GPSMAP 500 and 700 series touch-screen units have the same 5-inch and 7-inch screen sizes, but these also offer built-in Spread Spectrum "CHIRP" fishfinder capability. That means you'll get better target separation and definition, as well as greater depth range. Plus, the GPSMAPs offer BlueChart g2 Vision expandability. Go for it, and you'll be able to use the Auto Guidance feature, which suggests the best routes to get you from A to B. From $649 to $1,699. www.garmin.com
KEP knows that bigger isn't always better. Well, maybe it IS better when it comes to marine electronics screens, but we don't always have room in the glass bridge for one more monster LCD. So they've introduced a new display, their smallest ever, a 7-incher. Although this is a little guy for a KEP (you might remember that last year, they introduced a 21-incher), don't let the small package fool you. It's still a sunlight-readable dual touch-screen, which is waterproofed from the front. Price not available at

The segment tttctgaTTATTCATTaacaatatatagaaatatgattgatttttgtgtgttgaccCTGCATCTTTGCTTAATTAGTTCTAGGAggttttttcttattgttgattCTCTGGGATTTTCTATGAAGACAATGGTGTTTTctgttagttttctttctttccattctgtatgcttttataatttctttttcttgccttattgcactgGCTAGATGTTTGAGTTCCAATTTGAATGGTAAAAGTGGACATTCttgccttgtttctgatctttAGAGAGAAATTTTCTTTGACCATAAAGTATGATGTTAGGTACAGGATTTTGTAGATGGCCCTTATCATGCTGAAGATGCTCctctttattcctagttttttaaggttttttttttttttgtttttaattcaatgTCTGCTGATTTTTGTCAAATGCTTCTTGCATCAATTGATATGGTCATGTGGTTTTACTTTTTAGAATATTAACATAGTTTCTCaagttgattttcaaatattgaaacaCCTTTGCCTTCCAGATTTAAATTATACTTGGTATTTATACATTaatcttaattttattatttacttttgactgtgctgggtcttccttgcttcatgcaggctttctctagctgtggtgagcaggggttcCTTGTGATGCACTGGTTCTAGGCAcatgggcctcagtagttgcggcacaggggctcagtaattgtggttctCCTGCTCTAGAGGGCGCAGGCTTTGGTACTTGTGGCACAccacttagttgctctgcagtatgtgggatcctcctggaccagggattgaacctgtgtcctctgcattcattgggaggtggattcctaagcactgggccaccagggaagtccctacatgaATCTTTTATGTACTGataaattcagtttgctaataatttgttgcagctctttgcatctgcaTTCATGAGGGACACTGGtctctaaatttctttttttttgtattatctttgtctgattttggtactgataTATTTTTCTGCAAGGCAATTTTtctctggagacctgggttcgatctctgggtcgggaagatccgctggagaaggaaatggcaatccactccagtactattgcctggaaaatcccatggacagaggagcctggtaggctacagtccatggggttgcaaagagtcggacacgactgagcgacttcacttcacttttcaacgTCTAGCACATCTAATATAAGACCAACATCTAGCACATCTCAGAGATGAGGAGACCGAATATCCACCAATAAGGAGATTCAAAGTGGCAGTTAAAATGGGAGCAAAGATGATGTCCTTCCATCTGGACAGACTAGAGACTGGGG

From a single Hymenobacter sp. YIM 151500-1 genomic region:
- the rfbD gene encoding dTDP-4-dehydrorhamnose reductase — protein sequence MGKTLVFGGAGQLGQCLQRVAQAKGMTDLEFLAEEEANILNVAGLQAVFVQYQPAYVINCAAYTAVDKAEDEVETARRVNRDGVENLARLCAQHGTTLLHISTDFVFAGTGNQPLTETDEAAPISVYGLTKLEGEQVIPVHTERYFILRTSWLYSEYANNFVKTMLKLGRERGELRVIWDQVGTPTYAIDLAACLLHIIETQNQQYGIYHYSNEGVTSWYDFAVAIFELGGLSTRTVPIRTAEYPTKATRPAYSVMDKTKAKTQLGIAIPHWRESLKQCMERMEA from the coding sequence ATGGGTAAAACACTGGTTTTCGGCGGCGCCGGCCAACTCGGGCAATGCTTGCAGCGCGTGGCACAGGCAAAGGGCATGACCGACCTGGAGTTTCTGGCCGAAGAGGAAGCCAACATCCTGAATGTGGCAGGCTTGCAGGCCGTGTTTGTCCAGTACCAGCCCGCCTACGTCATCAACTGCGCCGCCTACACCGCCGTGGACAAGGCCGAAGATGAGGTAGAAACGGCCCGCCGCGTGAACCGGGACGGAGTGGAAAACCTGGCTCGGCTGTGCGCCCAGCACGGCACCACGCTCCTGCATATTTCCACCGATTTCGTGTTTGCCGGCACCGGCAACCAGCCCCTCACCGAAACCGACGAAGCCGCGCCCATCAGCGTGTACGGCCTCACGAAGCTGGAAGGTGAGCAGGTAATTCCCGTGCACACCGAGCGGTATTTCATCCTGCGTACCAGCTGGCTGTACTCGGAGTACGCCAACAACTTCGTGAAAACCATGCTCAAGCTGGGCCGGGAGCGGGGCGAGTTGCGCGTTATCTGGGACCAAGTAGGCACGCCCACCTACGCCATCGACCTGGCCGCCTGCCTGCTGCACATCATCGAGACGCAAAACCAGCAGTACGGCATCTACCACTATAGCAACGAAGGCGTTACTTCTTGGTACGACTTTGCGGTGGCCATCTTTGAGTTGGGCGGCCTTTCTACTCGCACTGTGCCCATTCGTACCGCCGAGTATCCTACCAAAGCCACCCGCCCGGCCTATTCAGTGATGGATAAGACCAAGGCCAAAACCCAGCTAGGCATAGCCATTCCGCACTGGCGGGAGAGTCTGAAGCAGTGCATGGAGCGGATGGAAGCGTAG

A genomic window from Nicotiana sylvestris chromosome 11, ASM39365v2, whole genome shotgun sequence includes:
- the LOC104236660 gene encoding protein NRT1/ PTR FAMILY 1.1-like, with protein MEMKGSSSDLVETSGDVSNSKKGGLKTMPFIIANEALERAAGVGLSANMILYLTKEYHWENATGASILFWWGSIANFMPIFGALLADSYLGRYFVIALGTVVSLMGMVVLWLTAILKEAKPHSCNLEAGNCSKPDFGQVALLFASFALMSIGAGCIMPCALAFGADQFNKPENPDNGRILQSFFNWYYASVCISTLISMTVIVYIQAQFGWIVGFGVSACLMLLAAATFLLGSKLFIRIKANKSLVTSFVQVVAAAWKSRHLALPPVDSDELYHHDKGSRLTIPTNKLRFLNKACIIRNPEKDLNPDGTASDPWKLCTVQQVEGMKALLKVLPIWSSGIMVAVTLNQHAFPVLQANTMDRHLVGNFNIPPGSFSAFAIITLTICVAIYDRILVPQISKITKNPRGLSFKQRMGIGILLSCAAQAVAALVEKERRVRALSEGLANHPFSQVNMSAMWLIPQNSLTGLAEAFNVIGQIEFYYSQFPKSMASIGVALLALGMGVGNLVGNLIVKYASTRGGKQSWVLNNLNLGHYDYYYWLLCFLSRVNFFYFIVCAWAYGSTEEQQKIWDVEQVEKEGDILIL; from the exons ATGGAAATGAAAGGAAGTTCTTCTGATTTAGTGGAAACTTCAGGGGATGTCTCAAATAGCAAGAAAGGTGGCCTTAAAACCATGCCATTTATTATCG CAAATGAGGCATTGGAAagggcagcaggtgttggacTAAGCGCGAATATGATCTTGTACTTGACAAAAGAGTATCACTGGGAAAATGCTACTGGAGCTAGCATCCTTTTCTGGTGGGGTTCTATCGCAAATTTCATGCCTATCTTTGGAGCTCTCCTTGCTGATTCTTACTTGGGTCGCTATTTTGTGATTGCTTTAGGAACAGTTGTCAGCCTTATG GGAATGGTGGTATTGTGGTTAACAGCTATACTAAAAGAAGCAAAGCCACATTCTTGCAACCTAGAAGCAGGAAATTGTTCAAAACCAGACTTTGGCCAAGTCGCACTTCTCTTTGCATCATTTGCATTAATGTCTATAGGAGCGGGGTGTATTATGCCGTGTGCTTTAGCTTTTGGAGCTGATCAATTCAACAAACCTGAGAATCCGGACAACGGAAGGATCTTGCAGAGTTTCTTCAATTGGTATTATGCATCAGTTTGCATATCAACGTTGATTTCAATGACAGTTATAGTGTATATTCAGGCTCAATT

KEP has also rolled out the Enix line of marine computers, which are solid-state, fan-less models with no moving parts. Designed for navigation, communication, PC media storage, and camera/security requirements, these are heavy hitters destined for serious cruising yachts. All models feature an Intel Core i7/i5/i3 Quad/Dual core G2 processor; PCI, and PCIe expansion for integrating custom serial boards, radar, and additional network cards; a dual HD drawer; and they are compatible with Linux, and Windows 7 and XP operating systems. Prices start at $3,849. www.kepmarine.com
Lowrance has gone touchy-feely for 2013, with their touch-screen HDS Gen2 series. These new HDS units come in 7-, 9-, and 12-inch versions. All units feature simple menus and full touch-screen function -- most operations are buried no more than a swipe or two deep -- but they also have backup buttons on the right-hand side, so you aren't forced to poke and prod in error when the seas get rough and the boat's bouncing around. And the HDS Gen2 Touch units also come with a very cool built-in feature that used to be an add-on module in the HDS line: Structure Scan. Just add the extra transducer to your boat and plug it in.